The Power of Facts
By Bob Hughes - Nov 08 , 2012
The facts are more powerful than punditry.
If coverage of this presidential campaign proved anything, it was that the power of numbers – real numbers, and real methodology – might have signaled the end of television’s (and print and online journalism’s) overpaid bloviating blowhards who “predict” election results but are really nothing more than loudmouthed partisans with ties and spray-on tans.
This is something to bear in mind: we’re in an age when people prefer truth over tale-telling.
The numbers-crunching Nate Silver, who writes a popular polling column for The New York Times and is the author of the book, The Signal and the Noise: Why So Many Predictions Fail-but Some Don’t, became the poster child for this new kind of prediction-based-on-numbers rather than “gut” or “prejudice.” (He called the election correctly, and was spot-on with state results, too.)
These numbers folks are referred to sometimes as “poll quants,” geeky types who have created mathematical models of state and national polls, and who are surprisingly accurate. Thank you, scientific method.
This is part of what we look for today: transparency. These guys don’t merely look at a single poll, they manage to find the truth by combing through all of the polls and creating predictive models based on the available information. People might not agree with them (depending on their particular political leanings), but anyone is free to come up with alternate models. So far, no one has: it’s difficult to argue against mathematical facts, even if you don’t like what they say.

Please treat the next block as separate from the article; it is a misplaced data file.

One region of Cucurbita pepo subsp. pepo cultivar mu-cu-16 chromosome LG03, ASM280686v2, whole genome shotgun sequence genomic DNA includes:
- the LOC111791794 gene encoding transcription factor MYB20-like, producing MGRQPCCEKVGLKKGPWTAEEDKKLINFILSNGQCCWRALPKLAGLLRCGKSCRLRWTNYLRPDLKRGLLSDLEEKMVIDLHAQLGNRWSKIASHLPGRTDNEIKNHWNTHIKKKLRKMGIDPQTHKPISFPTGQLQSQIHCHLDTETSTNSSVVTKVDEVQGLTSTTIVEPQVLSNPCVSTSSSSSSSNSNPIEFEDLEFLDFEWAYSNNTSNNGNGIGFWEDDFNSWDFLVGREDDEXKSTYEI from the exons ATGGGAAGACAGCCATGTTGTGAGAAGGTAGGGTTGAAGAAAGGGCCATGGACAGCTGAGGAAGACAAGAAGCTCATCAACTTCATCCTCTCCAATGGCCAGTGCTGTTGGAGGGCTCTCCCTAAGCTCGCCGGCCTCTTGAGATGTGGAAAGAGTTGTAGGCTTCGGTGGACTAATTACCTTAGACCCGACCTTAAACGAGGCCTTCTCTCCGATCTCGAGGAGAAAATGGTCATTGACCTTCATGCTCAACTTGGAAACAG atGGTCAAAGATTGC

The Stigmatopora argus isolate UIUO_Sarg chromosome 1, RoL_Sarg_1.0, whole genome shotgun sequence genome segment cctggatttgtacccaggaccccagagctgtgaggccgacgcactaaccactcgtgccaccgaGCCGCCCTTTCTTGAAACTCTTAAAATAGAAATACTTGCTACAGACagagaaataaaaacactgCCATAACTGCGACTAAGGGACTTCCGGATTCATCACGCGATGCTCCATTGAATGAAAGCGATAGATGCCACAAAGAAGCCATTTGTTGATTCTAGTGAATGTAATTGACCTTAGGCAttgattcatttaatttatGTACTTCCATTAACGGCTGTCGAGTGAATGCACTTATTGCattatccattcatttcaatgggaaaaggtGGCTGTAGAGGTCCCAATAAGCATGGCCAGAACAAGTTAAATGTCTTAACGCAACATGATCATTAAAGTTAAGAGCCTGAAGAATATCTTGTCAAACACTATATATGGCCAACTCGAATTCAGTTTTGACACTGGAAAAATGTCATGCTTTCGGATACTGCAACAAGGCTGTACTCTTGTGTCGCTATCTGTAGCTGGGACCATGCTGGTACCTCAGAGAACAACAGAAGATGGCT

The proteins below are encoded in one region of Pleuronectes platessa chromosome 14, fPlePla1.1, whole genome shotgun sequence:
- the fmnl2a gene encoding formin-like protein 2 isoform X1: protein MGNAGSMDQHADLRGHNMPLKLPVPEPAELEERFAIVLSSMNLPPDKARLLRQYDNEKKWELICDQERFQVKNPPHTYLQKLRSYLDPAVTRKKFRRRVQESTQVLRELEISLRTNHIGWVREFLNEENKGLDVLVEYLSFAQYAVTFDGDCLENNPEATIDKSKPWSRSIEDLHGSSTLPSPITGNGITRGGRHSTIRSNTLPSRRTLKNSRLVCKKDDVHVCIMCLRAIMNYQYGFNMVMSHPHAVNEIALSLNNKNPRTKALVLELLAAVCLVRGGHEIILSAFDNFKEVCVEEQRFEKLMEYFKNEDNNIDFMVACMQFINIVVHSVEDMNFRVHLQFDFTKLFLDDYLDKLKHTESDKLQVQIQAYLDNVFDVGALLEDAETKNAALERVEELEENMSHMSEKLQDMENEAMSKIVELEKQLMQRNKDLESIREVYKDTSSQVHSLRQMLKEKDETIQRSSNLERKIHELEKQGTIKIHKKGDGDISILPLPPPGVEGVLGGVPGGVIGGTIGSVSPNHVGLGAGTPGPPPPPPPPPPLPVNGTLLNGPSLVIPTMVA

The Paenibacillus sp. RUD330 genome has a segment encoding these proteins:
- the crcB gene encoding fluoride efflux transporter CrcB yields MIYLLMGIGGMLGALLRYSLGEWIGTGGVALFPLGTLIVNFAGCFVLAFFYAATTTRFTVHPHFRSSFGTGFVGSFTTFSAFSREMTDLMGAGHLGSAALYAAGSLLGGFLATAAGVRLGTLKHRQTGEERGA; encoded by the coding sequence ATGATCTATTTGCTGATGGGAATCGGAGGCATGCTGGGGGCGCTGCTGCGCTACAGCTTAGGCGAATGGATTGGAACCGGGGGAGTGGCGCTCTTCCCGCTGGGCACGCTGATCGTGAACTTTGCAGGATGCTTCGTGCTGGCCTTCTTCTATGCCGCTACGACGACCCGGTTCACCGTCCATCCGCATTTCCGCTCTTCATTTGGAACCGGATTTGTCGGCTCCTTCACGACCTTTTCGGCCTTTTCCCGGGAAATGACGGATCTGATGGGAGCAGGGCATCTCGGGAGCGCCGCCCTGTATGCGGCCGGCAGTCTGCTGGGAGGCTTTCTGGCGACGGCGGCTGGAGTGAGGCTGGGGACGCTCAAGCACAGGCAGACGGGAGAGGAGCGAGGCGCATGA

For you, as someone who is creating or building a platform to expand your message and draw an audience, this means that you, more than ever, should feel free to speak the truth about what you feel. Be bold about your positions: people want boldness, backed by real figures (rather than your gut instinct about something). Readers want you to engage with them in a direct and honest manner, and not to manipulate facts to suit yourself, but arrive at conclusions based on facts.
You’ve got math on your side. But more important, you’ve got the power of facts, truth and an audience that wants to hear about what’s real, raw and relevant.